Conserving water and money

By: Alicia Gentile Email
By: Alicia Gentile Email

GRAND JUNCTION, Colo. (KKCO) -- Colorado’s statewide drought may affect the Grand Valley's way of life and resident's wallets.

We're below average for snowpack, and it's likely the Grand Valley will enter a worse drought this summer, prompting an increase in water restrictions and a higher water bill.

Local mom Betsy Bair is concerned about a drought in Mesa County, especially with warmer weather just around the corner.

"When you have small children, they want to play outside in the water all the time, and that has the potential to affect our families,” said Bair.

Water utility companies in the Grand Valley are already putting in place a water conservation plan.

Joe Burtard, of the Ute Water Conservancy District, says they have a plan to help residents save water and their wallets by implementing voluntary commercial and industrial audits.

"They will voluntarily participate in these audits, and it's just a really good way for us to make the biggest difference in our water usage," explained Burtard.

By reducing your water usage, you will help conserve water and reduce your bill. Water rates-- and therefore bills-- tend to increase in a time of drought.

"Our current rates-- what our customers are currently paying now-- will essentially go to the wayside and these drought rates will come into effect," said Burtard.

Mesa County currently is in a Stage 1 Drought, but we could very likely be facing a Stage 2 Drought soon.

"Stage 1 is a voluntary water restrictions. If we have to move into Stage 2 that would be a mandatory water restriction," said Burtard.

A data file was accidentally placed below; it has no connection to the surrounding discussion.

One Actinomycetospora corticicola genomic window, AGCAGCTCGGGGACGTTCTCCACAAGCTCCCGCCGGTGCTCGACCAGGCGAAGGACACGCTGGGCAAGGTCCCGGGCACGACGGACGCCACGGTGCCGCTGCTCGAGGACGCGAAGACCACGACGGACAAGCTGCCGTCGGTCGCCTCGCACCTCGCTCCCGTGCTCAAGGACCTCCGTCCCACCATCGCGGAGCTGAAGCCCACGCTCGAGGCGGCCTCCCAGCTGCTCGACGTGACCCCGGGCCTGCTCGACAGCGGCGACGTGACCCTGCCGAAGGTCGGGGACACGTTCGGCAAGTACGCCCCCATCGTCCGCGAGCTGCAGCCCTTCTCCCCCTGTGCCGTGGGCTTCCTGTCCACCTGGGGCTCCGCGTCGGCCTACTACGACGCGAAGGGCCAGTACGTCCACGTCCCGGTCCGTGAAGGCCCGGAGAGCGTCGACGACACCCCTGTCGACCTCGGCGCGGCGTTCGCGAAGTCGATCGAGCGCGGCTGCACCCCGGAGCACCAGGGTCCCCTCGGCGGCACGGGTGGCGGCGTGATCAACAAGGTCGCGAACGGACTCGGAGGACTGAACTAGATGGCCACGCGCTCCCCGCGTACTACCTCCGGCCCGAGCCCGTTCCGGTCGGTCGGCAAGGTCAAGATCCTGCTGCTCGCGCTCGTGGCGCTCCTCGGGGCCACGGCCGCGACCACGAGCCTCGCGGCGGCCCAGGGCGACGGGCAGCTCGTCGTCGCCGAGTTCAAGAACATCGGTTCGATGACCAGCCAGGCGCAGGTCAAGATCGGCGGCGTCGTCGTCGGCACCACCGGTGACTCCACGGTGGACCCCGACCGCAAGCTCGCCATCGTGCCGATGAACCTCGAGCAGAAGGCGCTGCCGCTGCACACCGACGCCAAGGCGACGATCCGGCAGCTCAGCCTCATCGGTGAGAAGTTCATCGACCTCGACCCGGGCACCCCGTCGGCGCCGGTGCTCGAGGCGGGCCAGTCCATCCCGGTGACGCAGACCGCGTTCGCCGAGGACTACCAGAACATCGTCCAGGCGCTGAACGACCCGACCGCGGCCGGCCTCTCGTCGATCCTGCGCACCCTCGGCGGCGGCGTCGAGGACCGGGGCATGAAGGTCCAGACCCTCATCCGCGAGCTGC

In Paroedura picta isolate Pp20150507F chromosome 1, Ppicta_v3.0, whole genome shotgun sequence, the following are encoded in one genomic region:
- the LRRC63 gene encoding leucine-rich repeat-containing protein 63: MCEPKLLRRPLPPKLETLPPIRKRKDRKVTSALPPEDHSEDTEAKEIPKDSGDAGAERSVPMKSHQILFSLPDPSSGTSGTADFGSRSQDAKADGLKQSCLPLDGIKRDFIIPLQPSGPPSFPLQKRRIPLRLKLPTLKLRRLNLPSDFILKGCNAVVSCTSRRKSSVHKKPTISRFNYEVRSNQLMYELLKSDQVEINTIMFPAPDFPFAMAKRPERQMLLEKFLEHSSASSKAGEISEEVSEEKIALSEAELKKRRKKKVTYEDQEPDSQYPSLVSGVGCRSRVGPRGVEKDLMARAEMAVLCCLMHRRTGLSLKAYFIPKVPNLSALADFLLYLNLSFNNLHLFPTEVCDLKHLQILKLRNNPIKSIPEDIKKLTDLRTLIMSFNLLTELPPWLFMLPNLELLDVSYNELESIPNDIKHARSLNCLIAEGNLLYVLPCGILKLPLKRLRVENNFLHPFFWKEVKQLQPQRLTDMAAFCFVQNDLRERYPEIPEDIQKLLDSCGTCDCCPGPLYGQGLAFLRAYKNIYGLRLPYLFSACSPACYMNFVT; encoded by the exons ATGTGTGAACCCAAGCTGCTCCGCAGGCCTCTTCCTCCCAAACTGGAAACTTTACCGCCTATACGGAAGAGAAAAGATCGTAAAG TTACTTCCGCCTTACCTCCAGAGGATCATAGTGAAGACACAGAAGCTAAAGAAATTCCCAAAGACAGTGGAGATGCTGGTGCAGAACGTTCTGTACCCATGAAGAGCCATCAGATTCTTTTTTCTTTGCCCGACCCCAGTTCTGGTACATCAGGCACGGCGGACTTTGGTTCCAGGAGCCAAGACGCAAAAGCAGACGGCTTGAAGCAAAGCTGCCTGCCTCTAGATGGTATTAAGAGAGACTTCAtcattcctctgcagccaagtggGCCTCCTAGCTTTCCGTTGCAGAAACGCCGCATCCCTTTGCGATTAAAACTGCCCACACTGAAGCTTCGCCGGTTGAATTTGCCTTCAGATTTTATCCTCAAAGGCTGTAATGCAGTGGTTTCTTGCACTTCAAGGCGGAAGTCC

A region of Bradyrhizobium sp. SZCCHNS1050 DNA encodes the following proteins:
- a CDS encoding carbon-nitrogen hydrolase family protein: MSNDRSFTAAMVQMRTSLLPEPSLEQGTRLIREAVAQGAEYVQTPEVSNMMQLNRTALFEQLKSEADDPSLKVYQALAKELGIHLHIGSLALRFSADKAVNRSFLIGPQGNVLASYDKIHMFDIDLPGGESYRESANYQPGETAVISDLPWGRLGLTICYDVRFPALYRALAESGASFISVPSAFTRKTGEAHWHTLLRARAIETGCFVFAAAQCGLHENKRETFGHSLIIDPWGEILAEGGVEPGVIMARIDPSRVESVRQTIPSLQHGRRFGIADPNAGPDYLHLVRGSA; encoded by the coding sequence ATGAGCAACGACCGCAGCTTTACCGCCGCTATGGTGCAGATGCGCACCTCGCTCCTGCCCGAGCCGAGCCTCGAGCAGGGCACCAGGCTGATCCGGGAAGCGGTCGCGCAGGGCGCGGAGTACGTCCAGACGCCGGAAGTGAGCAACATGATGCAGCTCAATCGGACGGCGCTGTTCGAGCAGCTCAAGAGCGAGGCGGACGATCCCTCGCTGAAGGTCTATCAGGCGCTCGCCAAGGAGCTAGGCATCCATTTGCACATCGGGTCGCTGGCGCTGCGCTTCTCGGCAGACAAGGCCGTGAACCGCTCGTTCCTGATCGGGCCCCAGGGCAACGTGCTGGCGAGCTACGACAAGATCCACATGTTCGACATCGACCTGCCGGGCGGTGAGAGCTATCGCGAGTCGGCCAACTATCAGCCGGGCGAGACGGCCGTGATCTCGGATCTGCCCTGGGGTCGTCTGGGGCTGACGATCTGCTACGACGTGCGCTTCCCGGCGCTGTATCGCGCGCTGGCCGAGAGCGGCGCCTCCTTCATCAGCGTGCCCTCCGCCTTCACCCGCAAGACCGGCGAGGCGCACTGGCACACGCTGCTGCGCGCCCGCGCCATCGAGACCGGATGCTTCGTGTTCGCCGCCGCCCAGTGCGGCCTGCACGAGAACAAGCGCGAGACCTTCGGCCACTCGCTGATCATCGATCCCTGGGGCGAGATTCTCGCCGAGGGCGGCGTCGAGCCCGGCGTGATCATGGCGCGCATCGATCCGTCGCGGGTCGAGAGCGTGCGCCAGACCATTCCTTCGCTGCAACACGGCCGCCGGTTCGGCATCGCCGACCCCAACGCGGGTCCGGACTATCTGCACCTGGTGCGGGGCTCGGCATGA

For residents like Bair, water restrictions not only will affect our environment, but our households as well.

"When I start to think about kiddie pools, and using sprinklers outside using that water, especially if it is going to cost more, families are going to really second guess that," said Bair.

The Colorado Conservation Board is launching a new website today where Colorado residents can go to quickly access information about local water restrictions.

Many water providers on the Front Range have already announced their water restrictions- taking effect as soon as April 1.

If you would like your kids to learn more about water restrictions, Ute Water is hosting a Children's Water Festival in May at Colorado Mesa University, where kids can learn everything about water.


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Comments are posted from viewers like you and do not always reflect the views of this station.
  • by downtowner Location: Location on Mar 29, 2013 at 11:16 AM
    So does this mean the City will not run the fountain at 5th & Main, or in front of City Hall? If we are a desert community, why do we even have these features? We should not be encouraging such wastefulness.
  • by Anonymous on Mar 26, 2013 at 07:13 PM
    Really, We are at a higher water and snow pack level than last year at this time. Is this another scheme to pilfer more money out of the people of Colorado?
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